In preparation for the exhibition "Golden Age Dutch group portraits," Irene Andessner staged a two-part tableau vivant in the Kunsthistorisches Museum in Vienna, modeled on the Dutch regent pictures of the Haarlem school. This genre marks the 17th century breach with the tradition of the church and the landed gentry being the sole patrons of the arts. Citizens with high social status become clients of artists and owners of their works, thus laying the foundations for a free market in paintings and sculpture.
In the living pictures Art Protectors, Irene Andessner interprets this historic change as an analogy for our time, in which private collectors are increasingly taking over the functions of state or other public institutions as purchasers and enablers of artistic production.
Participating in the opening performance were the General Director and Deputy General Director of the KHM, as well as Austrian gallery owners and art collectors.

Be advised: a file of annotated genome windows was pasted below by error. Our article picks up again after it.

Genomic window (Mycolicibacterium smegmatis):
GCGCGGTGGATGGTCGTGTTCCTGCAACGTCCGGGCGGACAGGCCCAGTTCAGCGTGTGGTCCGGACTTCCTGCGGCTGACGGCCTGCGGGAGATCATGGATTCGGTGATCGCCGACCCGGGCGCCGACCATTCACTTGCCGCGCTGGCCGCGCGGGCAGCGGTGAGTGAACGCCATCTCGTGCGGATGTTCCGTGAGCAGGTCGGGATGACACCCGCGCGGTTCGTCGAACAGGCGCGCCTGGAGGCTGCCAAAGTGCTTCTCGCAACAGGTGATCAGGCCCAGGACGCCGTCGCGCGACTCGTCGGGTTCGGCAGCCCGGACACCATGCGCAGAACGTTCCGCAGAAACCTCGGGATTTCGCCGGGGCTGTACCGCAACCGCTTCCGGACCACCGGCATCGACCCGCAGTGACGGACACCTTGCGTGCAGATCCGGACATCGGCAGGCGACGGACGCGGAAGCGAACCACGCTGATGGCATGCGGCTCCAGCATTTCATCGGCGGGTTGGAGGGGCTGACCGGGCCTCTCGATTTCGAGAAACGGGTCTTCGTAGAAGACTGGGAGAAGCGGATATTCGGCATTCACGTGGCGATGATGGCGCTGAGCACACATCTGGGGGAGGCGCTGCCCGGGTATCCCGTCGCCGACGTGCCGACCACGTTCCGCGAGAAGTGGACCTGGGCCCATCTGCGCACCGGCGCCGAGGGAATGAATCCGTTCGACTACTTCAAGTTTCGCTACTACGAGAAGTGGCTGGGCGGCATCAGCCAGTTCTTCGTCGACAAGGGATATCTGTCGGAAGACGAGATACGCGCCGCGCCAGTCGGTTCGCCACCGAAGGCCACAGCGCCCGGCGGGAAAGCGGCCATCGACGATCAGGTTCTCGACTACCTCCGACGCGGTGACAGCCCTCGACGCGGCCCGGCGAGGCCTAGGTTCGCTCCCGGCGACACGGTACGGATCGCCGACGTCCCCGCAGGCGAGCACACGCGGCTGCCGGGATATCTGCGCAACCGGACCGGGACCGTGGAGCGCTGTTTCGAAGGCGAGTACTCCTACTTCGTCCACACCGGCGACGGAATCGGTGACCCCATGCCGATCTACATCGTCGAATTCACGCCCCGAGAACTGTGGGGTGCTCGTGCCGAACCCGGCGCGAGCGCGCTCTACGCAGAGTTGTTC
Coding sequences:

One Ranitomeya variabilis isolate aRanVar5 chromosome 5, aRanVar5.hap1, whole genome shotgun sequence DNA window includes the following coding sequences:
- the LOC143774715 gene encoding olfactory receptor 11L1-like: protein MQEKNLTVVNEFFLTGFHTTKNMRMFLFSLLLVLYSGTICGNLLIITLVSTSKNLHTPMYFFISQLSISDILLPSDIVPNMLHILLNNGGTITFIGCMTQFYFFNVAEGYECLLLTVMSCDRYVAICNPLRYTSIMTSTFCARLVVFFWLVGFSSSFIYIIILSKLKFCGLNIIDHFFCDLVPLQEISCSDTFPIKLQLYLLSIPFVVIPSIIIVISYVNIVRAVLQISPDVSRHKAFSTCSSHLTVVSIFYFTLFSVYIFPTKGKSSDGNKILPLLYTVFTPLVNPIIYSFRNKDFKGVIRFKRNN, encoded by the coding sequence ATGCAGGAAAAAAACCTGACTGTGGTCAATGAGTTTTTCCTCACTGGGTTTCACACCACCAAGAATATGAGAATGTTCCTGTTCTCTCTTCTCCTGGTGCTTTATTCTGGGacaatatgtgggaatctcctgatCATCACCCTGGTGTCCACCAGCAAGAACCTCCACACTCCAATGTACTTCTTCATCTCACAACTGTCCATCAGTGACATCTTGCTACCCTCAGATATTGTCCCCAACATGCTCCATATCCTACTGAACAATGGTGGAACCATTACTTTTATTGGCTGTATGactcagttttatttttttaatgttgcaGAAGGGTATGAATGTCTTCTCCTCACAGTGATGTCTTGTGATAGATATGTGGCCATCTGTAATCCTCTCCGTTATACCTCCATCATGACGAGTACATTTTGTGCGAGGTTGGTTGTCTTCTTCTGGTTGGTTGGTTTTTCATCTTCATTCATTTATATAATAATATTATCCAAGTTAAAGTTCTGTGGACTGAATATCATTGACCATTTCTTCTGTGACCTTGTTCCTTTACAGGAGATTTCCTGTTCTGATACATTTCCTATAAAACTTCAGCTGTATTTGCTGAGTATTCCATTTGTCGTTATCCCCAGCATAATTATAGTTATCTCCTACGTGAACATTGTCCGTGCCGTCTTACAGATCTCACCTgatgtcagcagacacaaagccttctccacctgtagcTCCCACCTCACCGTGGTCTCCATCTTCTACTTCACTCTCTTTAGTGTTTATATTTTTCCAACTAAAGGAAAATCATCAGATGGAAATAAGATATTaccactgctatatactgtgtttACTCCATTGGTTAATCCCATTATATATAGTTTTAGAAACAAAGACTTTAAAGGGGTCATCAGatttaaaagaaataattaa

As portrait subjects, they become protagonists and, at the same time, protectors in the sense of patrons, collectors, exhibitors and guardians of the visual arts.
The reference images are two group portraits from 1667 women/men companion pieces by the Haarlem master Jan de Bray. Irene Andessner staged them in the characteristic style of the period. Photographs of the two tableaux vivants were processed in the size of historical paintings and presented in the framework of the "Golden Age" historical exhibition.
Kunsthistorisches Museum, Vienna, 2010
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